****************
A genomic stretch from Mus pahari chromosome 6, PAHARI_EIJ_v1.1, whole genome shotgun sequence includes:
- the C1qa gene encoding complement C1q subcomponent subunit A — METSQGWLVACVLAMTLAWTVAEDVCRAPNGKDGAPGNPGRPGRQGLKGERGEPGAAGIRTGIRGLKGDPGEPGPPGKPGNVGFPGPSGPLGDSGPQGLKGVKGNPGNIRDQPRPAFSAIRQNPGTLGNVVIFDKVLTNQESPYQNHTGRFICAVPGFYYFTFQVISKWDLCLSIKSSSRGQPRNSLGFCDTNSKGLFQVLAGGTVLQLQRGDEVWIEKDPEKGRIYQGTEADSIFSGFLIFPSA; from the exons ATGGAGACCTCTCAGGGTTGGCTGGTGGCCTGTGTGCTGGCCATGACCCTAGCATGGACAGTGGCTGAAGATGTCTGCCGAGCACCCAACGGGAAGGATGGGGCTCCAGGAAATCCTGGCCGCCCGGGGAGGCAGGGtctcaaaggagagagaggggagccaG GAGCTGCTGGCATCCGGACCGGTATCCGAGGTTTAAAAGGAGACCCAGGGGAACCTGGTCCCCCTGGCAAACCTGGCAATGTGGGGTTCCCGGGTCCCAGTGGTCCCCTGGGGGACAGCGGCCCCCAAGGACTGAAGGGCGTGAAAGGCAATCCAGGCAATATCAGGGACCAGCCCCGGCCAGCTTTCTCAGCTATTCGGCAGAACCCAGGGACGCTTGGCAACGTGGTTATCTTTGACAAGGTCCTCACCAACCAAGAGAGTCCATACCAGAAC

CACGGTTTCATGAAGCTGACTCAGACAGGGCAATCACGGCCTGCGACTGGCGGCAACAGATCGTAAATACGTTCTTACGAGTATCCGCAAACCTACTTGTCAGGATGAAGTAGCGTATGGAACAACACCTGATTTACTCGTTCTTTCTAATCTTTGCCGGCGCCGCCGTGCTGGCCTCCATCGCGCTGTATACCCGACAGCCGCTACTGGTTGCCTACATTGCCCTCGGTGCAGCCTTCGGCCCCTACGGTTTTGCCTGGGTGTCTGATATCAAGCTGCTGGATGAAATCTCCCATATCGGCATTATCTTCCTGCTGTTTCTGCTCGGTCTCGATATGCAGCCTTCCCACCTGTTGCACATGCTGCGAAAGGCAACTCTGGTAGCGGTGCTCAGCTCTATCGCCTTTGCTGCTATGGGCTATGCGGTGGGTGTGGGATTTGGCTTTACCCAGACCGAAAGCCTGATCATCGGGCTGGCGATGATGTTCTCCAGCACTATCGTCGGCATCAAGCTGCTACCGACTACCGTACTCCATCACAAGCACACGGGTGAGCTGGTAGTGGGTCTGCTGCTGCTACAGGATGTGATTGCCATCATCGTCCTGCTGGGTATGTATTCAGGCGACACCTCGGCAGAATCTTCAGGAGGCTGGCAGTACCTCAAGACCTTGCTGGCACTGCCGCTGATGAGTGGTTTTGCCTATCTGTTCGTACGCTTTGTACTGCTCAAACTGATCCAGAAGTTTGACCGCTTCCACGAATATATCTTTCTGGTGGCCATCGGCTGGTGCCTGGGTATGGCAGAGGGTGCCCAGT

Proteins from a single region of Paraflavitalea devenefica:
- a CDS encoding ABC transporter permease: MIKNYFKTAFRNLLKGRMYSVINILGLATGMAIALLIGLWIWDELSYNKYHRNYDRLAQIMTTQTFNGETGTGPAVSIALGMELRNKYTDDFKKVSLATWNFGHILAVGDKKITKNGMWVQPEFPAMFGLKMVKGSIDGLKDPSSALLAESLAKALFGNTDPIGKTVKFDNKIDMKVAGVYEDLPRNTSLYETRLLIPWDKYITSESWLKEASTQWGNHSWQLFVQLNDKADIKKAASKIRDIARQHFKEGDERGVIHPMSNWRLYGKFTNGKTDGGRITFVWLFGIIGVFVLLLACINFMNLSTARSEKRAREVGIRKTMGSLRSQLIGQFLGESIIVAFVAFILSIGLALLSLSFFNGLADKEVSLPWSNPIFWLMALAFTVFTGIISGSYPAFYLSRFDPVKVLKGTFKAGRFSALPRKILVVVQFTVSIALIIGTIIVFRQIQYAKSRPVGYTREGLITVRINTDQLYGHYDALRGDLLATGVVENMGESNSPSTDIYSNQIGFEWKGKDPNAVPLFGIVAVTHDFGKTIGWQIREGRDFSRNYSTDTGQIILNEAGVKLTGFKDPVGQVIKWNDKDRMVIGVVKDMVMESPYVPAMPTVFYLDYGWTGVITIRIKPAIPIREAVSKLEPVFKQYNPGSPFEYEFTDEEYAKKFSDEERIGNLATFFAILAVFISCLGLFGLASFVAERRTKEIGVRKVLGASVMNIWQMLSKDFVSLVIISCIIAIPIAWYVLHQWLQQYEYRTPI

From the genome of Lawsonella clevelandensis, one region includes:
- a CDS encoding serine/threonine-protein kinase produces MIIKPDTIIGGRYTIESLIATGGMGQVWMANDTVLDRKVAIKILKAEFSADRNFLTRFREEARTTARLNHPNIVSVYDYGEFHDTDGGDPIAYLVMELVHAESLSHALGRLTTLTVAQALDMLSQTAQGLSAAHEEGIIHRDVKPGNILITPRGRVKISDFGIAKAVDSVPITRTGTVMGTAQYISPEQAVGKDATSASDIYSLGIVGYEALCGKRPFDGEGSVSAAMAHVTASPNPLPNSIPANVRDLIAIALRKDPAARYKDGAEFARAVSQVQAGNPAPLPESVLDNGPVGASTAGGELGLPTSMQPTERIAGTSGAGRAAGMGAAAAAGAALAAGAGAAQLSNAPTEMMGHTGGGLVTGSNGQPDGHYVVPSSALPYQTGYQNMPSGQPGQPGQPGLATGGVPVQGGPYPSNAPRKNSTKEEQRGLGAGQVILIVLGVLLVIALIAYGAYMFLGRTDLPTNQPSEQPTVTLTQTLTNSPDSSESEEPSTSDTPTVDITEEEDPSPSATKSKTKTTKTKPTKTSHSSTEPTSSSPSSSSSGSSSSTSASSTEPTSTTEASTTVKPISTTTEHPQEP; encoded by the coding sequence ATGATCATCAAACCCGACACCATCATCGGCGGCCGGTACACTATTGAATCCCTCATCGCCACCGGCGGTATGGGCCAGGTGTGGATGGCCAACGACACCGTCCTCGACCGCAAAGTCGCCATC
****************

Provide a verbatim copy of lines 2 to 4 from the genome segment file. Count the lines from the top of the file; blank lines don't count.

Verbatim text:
- the C1qa gene encoding complement C1q subcomponent subunit A — METSQGWLVACVLAMTLAWTVAEDVCRAPNGKDGAPGNPGRPGRQGLKGERGEPGAAGIRTGIRGLKGDPGEPGPPGKPGNVGFPGPSGPLGDSGPQGLKGVKGNPGNIRDQPRPAFSAIRQNPGTLGNVVIFDKVLTNQESPYQNHTGRFICAVPGFYYFTFQVISKWDLCLSIKSSSRGQPRNSLGFCDTNSKGLFQVLAGGTVLQLQRGDEVWIEKDPEKGRIYQGTEADSIFSGFLIFPSA; from the exons ATGGAGACCTCTCAGGGTTGGCTGGTGGCCTGTGTGCTGGCCATGACCCTAGCATGGACAGTGGCTGAAGATGTCTGCCGAGCACCCAACGGGAAGGATGGGGCTCCAGGAAATCCTGGCCGCCCGGGGAGGCAGGGtctcaaaggagagagaggggagccaG GAGCTGCTGGCATCCGGACCGGTATCCGAGGTTTAAAAGGAGACCCAGGGGAACCTGGTCCCCCTGGCAAACCTGGCAATGTGGGGTTCCCGGGTCCCAGTGGTCCCCTGGGGGACAGCGGCCCCCAAGGACTGAAGGGCGTGAAAGGCAATCCAGGCAATATCAGGGACCAGCCCCGGCCAGCTTTCTCAGCTATTCGGCAGAACCCAGGGACGCTTGGCAACGTGGTTATCTTTGACAAGGTCCTCACCAACCAAGAGAGTCCATACCAGAAC

CACGGTTTCATGAAGCTGACTCAGACAGGGCAATCACGGCCTGCGACTGGCGGCAACAGATCGTAAATACGTTCTTACGAGTATCCGCAAACCTACTTGTCAGGATGAAGTAGCGTATGGAACAACACCTGATTTACTCGTTCTTTCTAATCTTTGCCGGCGCCGCCGTGCTGGCCTCCATCGCGCTGTATACCCGACAGCCGCTACTGGTTGCCTACATTGCCCTCGGTGCAGCCTTCGGCCCCTACGGTTTTGCCTGGGTGTCTGATATCAAGCTGCTGGATGAAATCTCCCATATCGGCATTATCTTCCTGCTGTTTCTGCTCGGTCTCGATATGCAGCCTTCCCACCTGTTGCACATGCTGCGAAAGGCAACTCTGGTAGCGGTGCTCAGCTCTATCGCCTTTGCTGCTATGGGCTATGCGGTGGGTGTGGGATTTGGCTTTACCCAGACCGAAAGCCTGATCATCGGGCTGGCGATGATGTTCTCCAGCACTATCGTCGGCATCAAGCTGCTACCGACTACCGTACTCCATCACAAGCACACGGGTGAGCTGGTAGTGGGTCTGCTGCTGCTACAGGATGTGATTGCCATCATCGTCCTGCTGGGTATGTATTCAGGCGACACCTCGGCAGAATCTTCAGGAGGCTGGCAGTACCTCAAGACCTTGCTGGCACTGCCGCTGATGAGTGGTTTTGCCTATCTGTTCGTACGCTTTGTACTGCTCAAACTGATCCAGAAGTTTGACCGCTTCCACGAATATATCTTTCTGGTGGCCATCGGCTGGTGCCTGGGTATGGCAGAGGGTGCCCAGT

Proteins from a single region of Paraflavitalea devenefica: